Large fixed windows on the landing or stair return are also popular, and sometimes round or even more unusual shapes like hexagonal windows are used to add flair to a home.

Window dressings such as curtains or blinds — or even stained glass, etched glass, or one-way reflective coatings — can be added to sidelights or other fixed windows to retain privacy and add a unique design element to your home.

Casement combinations

Most popular in modern homes, casement windows are those that open with a hinge on one side. These can be combined to form a variety of styles — for instance, my one-over-two style which was popular in cottages in the early 20th century. 

Rectangular casement windows in various combinations are seen in 20th-century styles such as art deco, mid-century, brutalist, and modern. 

There are no hard and fast rules for how you should design your casement window combination — instead,  consider what you need from your window. 

Which section needs to open and which can remain closed? How can you best bring light into that area? Do you want a more ornate style with multiple panels and designs, or would one large modern pane look better?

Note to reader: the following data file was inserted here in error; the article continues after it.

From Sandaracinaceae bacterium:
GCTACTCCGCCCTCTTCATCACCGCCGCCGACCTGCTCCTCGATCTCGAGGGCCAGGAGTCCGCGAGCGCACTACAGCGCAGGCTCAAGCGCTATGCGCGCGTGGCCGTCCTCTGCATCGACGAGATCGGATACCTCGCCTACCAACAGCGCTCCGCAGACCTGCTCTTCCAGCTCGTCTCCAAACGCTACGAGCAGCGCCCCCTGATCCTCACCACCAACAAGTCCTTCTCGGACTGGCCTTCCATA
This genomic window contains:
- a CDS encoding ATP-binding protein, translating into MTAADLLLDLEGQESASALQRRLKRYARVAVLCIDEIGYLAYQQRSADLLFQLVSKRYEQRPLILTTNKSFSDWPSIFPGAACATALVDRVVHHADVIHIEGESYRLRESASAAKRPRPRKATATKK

The golden ratio

The golden ratio (1.61) is a number found in nature that is heavily used in architecture. It would take a whole other article to cover it fully but put simply, the golden ratio (also called the “divine proportion”) is a sequence of numbers that is used to analyse the proportion of objects relative to one another. 

Given its ubiquity in nature, this proportion is believed to be most pleasing to the eye and therefore became popular in architectural design. This relates to two things regarding windows —  their size and their placement. 

Hexagonal windows,
Hexagonal windows,

Typically, window sizes where one side is roughly 1.61 times longer than the other are thought to be the best proportion — for instance, if the window is one metre wide it should be about 1.61 metres long, or vice-versa. 

While the final decision on window size will include many other factors such as space and planning, it is one rule of thumb that may help. 

Similarly, considering the position of windows in proportion to the overall facade of the house will theoretically result in an aesthetically pleasing exterior. 

In practice, I prefer putting in the largest windows possible to let light work its magic on my interiors!